A rainy day. However the advantage of assembling a large marquee at each location with a wooden floor comes into its own. And we have a captive audience for watching the Product Show! Every Korbanek branch has a large area of concrete so we also take the opportunity to show the MF 8690 with Topcon autoguidance driving around the yard. The result is impressive as the leviathan machine automatically follows its pre-determined route in a circular pattern around the large yard. We are also fortunate to have a very well informed lady representing Topcon who can explain everything about the system. I am also told that the person installing the technology on the tractors is also a lady and they appear to make an excellent team.
Polish agriculture appears to be moving in an interesting direction. In the past there were huge state farms and very, very small farms. A large state farm could be in the region of 20 000 Ha. Now there is a new category of farm arriving which spans from 50 – 1500 Ha and these are the farms who are investing in new machinery – both Tractors and Combines.
Our “pedal tractor winner” today is a good example. He runs an MF 8280 as his main tractor on a 1200 Ha farm but is in now in the process of splitting the farm amongst his family. It is almost the reverse process that we see in some strictly Western European countries where farm size is consolidating upwards.
As we travel cross country to the next location, the landscape is a picture of productivity as we see large factory type pig units with big equipment spreading slurry interspersed with a plethora of little farms with their 50 – 80 HP tractors ploughing away in fine contentment.
Whenever we pass a Massey Ferguson working in the field, our convoy opens up with a blast on the horn from each vehicle, just to let them know we are here! In many places, there are major road constructions taking place to provide highways to link up the main cities in Poland, but in the meantime, it is interesting to use these roads that allow us to really see what is happening in the fields.
Interest for our products is proving to be high amongst the farmers who are gathering and there is a cavalcade to test them out when we go to the field. In a country like Poland which is in a transitional stage from older traditional methods to using new technology, it is a distinct advantage to have machines which are easy to use, but which can be loaded up with as much technology as the customer needs and wants. Our tractor transmissions are a prime example where we can go from the basic Dyna 4 with its 16 x 16 gears and a simple pedal change on the move all the way to a full CVT with Dyna VT.
There is a lot of hard work ahead, but Poland, Polish agriculture and Massey Ferguson in Poland are all heading in the same positive direction.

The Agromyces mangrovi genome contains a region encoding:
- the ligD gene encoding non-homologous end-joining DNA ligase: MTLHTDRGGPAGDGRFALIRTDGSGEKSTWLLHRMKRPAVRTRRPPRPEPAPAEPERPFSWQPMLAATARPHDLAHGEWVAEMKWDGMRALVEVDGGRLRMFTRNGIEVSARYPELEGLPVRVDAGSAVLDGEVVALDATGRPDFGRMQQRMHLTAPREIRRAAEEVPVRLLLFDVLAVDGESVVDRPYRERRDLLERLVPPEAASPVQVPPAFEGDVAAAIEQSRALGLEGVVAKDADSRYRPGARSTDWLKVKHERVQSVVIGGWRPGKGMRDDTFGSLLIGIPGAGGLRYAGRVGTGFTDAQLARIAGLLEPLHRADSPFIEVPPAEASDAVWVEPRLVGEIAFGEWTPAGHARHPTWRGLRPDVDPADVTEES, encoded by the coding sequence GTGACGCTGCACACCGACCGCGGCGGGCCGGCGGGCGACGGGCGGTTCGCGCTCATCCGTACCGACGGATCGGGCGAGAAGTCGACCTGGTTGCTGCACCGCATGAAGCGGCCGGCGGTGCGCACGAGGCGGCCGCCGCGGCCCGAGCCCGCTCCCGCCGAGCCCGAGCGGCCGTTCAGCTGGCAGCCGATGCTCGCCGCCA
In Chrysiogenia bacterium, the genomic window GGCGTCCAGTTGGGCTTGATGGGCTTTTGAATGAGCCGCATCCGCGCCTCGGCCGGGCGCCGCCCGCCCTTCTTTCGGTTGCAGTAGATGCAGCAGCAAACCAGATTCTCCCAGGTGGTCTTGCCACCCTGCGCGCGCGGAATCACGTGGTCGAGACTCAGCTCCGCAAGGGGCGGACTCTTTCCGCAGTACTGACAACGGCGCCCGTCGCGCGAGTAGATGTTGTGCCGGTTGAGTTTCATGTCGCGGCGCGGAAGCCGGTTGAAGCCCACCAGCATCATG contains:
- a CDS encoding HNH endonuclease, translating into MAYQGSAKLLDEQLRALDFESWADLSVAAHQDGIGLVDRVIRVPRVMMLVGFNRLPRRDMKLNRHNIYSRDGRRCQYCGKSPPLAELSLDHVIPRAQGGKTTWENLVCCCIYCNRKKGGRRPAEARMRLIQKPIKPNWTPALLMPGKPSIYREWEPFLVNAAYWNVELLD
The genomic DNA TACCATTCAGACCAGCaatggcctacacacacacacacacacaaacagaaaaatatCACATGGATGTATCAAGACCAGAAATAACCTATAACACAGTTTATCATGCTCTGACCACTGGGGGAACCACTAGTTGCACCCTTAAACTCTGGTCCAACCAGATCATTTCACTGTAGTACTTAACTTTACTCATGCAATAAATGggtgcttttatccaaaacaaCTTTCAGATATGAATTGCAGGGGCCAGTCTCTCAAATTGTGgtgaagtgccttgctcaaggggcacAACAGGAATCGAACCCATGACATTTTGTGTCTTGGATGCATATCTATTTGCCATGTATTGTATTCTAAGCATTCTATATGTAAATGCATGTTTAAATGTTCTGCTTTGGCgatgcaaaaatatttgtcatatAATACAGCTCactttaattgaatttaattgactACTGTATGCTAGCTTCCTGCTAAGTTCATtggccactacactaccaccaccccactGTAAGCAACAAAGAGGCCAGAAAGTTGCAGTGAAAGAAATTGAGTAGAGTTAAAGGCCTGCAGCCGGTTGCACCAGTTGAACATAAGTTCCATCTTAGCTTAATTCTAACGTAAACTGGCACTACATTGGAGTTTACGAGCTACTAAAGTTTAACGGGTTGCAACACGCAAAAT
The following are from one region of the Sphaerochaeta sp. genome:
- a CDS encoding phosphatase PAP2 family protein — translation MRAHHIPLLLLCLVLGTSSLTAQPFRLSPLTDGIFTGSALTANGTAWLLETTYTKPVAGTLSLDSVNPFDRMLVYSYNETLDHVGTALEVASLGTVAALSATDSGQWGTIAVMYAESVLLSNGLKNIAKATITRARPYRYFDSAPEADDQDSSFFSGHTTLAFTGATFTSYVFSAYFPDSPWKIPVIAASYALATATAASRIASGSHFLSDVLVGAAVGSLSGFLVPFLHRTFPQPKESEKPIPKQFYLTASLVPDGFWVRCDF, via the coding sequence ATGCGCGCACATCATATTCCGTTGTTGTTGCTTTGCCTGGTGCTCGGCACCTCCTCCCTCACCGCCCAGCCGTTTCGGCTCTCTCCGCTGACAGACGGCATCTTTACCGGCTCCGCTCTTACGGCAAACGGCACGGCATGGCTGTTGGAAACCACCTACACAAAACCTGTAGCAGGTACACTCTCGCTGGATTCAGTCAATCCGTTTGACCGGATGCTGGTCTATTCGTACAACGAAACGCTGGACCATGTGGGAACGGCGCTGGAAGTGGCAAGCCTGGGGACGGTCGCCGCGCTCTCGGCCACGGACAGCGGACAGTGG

Today we were at the second of Korbanek’s Agrocentres in the North of Poland and received an even larger crowd of farmers than at yesterday’s event in Posnan. Field demonstrations are less common in this region of Poland and so many farmers took the opportunity to come and see with their own eyes what we had to offer and to try out potential purchases for themselves.
The Agrocentre is almost new and has every facility required to support sales, parts and service for the MF range including a very well stocked parts warehouse.
In a rather more sobering moment, we spent a moment at the War Memorial which forms part of the site which commemorates an infamous atrocity committed towards the end of World War 2. It is somehow fitting to know that this site is now being used to help Polish farmers increase food production and that those days are well in the past.
Our visitors today included a large consignment of students from the local Agricultural College who eagerly pounced on the free posters available. By far the most popular were those of Massey Ferguson Combine harvesters which rather surprised us as the area is much more mixed farming.
One thing is for certain, the farmers here certainly know how to try out and test tractors, with various depths of ploughing being tried and various performance trials taking place in the working area. All of the demo tractors appear to be equally popular but it is the 80 – 150 HP machines that farmers are mainly asking for firm price quotations on. Although we are not running MF 3600 in the field, these nimble machines are on display in the Agrocentre and form part of the initial product presentation together with MF Combines and Balers.
We finished up the demo in a very good mood as our MF pedal tractor was won by a Grandfather who had brought his two grandsons with him, aged around 3 and 4 and their faces were a picture of delight as they scooped up their prize!
We weren’t smiling quite so much when our GPS systems told us that the move to the next location, 120 miles away would take us over 4 hours, mainly because there are a limited number of fast roads in this part of the world. However we soon cheered up as we watched the many MF tractors en route including a particularly nice MF 6245 ploughing away in a field next to the road and various MF Combines still working in what looked to be a crop like Soybeans. With so many farms now using minimum tillage systems, it was very interesting to note that the plough is very much alive and well here and still seems to be the main tool used in cultivation.
History and heritage seem to be very important here and each night, so far, we have heated discussions about who actually invented the Combine Harvester (self propelled ). We know it of course to be Massey Harris in 1938 and the legendary Tom Carroll but another well known Harvesting brand in these parts is making claims that they were indeed the first. Not the most important issue facing the world but in honour and with respect of our forefathers in the company, we will without any question prevail and win the “argument”. I will be pleased to receive any additional information on this subject from anyone who could advise why another Company may feel justified in making this erroneous assertion?